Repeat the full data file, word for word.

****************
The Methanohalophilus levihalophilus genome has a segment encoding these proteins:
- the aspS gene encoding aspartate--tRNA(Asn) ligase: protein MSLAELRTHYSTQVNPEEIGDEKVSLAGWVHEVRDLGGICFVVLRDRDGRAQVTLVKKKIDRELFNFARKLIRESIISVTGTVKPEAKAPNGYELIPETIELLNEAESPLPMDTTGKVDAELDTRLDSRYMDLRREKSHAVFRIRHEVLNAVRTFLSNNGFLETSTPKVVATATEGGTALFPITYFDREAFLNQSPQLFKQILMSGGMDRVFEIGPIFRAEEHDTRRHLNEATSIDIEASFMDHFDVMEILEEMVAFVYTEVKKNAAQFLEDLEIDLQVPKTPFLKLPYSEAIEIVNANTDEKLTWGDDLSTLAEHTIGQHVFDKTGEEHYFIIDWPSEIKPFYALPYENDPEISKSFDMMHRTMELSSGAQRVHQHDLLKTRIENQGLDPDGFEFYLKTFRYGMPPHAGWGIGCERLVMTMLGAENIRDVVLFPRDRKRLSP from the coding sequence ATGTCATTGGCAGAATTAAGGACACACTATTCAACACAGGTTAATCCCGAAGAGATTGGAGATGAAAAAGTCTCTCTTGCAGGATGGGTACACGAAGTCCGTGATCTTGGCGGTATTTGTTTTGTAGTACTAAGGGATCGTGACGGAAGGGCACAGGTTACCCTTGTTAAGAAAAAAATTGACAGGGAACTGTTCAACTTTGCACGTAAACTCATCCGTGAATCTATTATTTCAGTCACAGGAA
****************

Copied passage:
The Methanohalophilus levihalophilus genome has a segment encoding these proteins:
- the aspS gene encoding aspartate--tRNA(Asn) ligase: protein MSLAELRTHYSTQVNPEEIGDEKVSLAGWVHEVRDLGGICFVVLRDRDGRAQVTLVKKKIDRELFNFARKLIRESIISVTGTVKPEAKAPNGYELIPETIELLNEAESPLPMDTTGKVDAELDTRLDSRYMDLRREKSHAVFRIRHEVLNAVRTFLSNNGFLETSTPKVVATATEGGTALFPITYFDREAFLNQSPQLFKQILMSGGMDRVFEIGPIFRAEEHDTRRHLNEATSIDIEASFMDHFDVMEILEEMVAFVYTEVKKNAAQFLEDLEIDLQVPKTPFLKLPYSEAIEIVNANTDEKLTWGDDLSTLAEHTIGQHVFDKTGEEHYFIIDWPSEIKPFYALPYENDPEISKSFDMMHRTMELSSGAQRVHQHDLLKTRIENQGLDPDGFEFYLKTFRYGMPPHAGWGIGCERLVMTMLGAENIRDVVLFPRDRKRLSP from the coding sequence ATGTCATTGGCAGAATTAAGGACACACTATTCAACACAGGTTAATCCCGAAGAGATTGGAGATGAAAAAGTCTCTCTTGCAGGATGGGTACACGAAGTCCGTGATCTTGGCGGTATTTGTTTTGTAGTACTAAGGGATCGTGACGGAAGGGCACAGGTTACCCTTGTTAAGAAAAAAATTGACAGGGAACTGTTCAACTTTGCACGTAAACTCATCCGTGAATCTATTATTTCAGTCACAGGAA